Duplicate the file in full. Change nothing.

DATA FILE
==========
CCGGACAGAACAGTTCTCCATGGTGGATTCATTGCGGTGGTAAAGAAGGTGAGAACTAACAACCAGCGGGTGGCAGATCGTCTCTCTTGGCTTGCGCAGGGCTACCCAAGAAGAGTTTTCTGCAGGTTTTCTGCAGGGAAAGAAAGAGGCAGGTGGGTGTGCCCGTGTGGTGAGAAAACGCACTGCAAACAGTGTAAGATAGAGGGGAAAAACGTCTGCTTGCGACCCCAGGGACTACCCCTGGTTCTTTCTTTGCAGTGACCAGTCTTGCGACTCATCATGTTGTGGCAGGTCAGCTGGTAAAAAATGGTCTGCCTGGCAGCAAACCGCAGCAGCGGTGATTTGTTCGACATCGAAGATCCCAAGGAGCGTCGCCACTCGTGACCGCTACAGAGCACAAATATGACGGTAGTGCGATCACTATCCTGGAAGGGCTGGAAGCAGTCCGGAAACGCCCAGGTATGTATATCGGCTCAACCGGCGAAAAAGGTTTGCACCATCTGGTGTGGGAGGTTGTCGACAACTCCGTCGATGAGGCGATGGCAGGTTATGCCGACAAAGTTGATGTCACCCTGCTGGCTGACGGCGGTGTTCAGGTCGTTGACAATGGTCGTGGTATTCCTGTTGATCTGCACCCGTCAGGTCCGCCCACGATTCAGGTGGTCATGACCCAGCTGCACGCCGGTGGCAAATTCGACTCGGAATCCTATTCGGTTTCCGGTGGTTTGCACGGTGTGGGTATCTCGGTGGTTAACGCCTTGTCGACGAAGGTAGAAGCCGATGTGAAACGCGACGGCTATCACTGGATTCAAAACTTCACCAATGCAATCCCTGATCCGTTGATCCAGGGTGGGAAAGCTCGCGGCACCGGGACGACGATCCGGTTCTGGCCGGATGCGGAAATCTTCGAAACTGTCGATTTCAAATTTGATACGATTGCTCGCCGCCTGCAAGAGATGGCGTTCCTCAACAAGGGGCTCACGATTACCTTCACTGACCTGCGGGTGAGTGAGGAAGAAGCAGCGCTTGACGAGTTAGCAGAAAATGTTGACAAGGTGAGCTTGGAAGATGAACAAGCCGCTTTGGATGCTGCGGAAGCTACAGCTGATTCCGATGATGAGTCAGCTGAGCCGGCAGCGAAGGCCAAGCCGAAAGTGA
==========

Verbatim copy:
CCGGACAGAACAGTTCTCCATGGTGGATTCATTGCGGTGGTAAAGAAGGTGAGAACTAACAACCAGCGGGTGGCAGATCGTCTCTCTTGGCTTGCGCAGGGCTACCCAAGAAGAGTTTTCTGCAGGTTTTCTGCAGGGAAAGAAAGAGGCAGGTGGGTGTGCCCGTGTGGTGAGAAAACGCACTGCAAACAGTGTAAGATAGAGGGGAAAAACGTCTGCTTGCGACCCCAGGGACTACCCCTGGTTCTTTCTTTGCAGTGACCAGTCTTGCGACTCATCATGTTGTGGCAGGTCAGCTGGTAAAAAATGGTCTGCCTGGCAGCAAACCGCAGCAGCGGTGATTTGTTCGACATCGAAGATCCCAAGGAGCGTCGCCACTCGTGACCGCTACAGAGCACAAATATGACGGTAGTGCGATCACTATCCTGGAAGGGCTGGAAGCAGTCCGGAAACGCCCAGGTATGTATATCGGCTCAACCGGCGAAAAAGGTTTGCACCATCTGGTGTGGGAGGTTGTCGACAACTCCGTCGATGAGGCGATGGCAGGTTATGCCGACAAAGTTGATGTCACCCTGCTGGCTGACGGCGGTGTTCAGGTCGTTGACAATGGTCGTGGTATTCCTGTTGATCTGCACCCGTCAGGTCCGCCCACGATTCAGGTGGTCATGACCCAGCTGCACGCCGGTGGCAAATTCGACTCGGAATCCTATTCGGTTTCCGGTGGTTTGCACGGTGTGGGTATCTCGGTGGTTAACGCCTTGTCGACGAAGGTAGAAGCCGATGTGAAACGCGACGGCTATCACTGGATTCAAAACTTCACCAATGCAATCCCTGATCCGTTGATCCAGGGTGGGAAAGCTCGCGGCACCGGGACGACGATCCGGTTCTGGCCGGATGCGGAAATCTTCGAAACTGTCGATTTCAAATTTGATACGATTGCTCGCCGCCTGCAAGAGATGGCGTTCCTCAACAAGGGGCTCACGATTACCTTCACTGACCTGCGGGTGAGTGAGGAAGAAGCAGCGCTTGACGAGTTAGCAGAAAATGTTGACAAGGTGAGCTTGGAAGATGAACAAGCCGCTTTGGATGCTGCGGAAGCTACAGCTGATTCCGATGATGAGTCAGCTGAGCCGGCAGCGAAGGCCAAGCCGAAAGTGA